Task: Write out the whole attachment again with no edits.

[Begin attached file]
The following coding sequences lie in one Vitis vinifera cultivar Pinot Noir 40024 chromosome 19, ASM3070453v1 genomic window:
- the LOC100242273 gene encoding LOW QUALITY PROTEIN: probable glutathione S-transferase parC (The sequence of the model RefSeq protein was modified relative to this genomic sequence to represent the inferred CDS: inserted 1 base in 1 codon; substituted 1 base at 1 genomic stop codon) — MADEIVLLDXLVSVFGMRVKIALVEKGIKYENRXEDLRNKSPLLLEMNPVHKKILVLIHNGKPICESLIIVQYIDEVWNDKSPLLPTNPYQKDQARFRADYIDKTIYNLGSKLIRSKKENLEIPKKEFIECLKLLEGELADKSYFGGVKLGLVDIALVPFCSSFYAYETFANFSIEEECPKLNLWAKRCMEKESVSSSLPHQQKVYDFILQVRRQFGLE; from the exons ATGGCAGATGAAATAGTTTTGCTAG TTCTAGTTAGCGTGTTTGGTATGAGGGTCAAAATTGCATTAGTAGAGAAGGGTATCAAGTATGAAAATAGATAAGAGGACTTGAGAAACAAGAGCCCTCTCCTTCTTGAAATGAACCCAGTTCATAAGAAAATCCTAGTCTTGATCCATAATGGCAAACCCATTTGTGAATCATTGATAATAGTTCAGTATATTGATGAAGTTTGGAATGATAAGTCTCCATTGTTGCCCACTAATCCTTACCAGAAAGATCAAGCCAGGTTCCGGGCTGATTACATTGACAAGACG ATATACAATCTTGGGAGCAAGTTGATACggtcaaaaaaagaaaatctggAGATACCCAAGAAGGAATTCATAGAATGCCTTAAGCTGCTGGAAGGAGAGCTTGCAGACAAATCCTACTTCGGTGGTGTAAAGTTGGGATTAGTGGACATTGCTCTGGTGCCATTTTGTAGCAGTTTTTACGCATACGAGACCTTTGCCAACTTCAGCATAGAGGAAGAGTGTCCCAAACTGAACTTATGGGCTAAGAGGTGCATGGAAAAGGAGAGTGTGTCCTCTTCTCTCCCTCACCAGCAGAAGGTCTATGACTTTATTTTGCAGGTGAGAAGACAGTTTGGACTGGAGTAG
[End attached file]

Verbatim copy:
The following coding sequences lie in one Vitis vinifera cultivar Pinot Noir 40024 chromosome 19, ASM3070453v1 genomic window:
- the LOC100242273 gene encoding LOW QUALITY PROTEIN: probable glutathione S-transferase parC (The sequence of the model RefSeq protein was modified relative to this genomic sequence to represent the inferred CDS: inserted 1 base in 1 codon; substituted 1 base at 1 genomic stop codon) — MADEIVLLDXLVSVFGMRVKIALVEKGIKYENRXEDLRNKSPLLLEMNPVHKKILVLIHNGKPICESLIIVQYIDEVWNDKSPLLPTNPYQKDQARFRADYIDKTIYNLGSKLIRSKKENLEIPKKEFIECLKLLEGELADKSYFGGVKLGLVDIALVPFCSSFYAYETFANFSIEEECPKLNLWAKRCMEKESVSSSLPHQQKVYDFILQVRRQFGLE; from the exons ATGGCAGATGAAATAGTTTTGCTAG TTCTAGTTAGCGTGTTTGGTATGAGGGTCAAAATTGCATTAGTAGAGAAGGGTATCAAGTATGAAAATAGATAAGAGGACTTGAGAAACAAGAGCCCTCTCCTTCTTGAAATGAACCCAGTTCATAAGAAAATCCTAGTCTTGATCCATAATGGCAAACCCATTTGTGAATCATTGATAATAGTTCAGTATATTGATGAAGTTTGGAATGATAAGTCTCCATTGTTGCCCACTAATCCTTACCAGAAAGATCAAGCCAGGTTCCGGGCTGATTACATTGACAAGACG ATATACAATCTTGGGAGCAAGTTGATACggtcaaaaaaagaaaatctggAGATACCCAAGAAGGAATTCATAGAATGCCTTAAGCTGCTGGAAGGAGAGCTTGCAGACAAATCCTACTTCGGTGGTGTAAAGTTGGGATTAGTGGACATTGCTCTGGTGCCATTTTGTAGCAGTTTTTACGCATACGAGACCTTTGCCAACTTCAGCATAGAGGAAGAGTGTCCCAAACTGAACTTATGGGCTAAGAGGTGCATGGAAAAGGAGAGTGTGTCCTCTTCTCTCCCTCACCAGCAGAAGGTCTATGACTTTATTTTGCAGGTGAGAAGACAGTTTGGACTGGAGTAG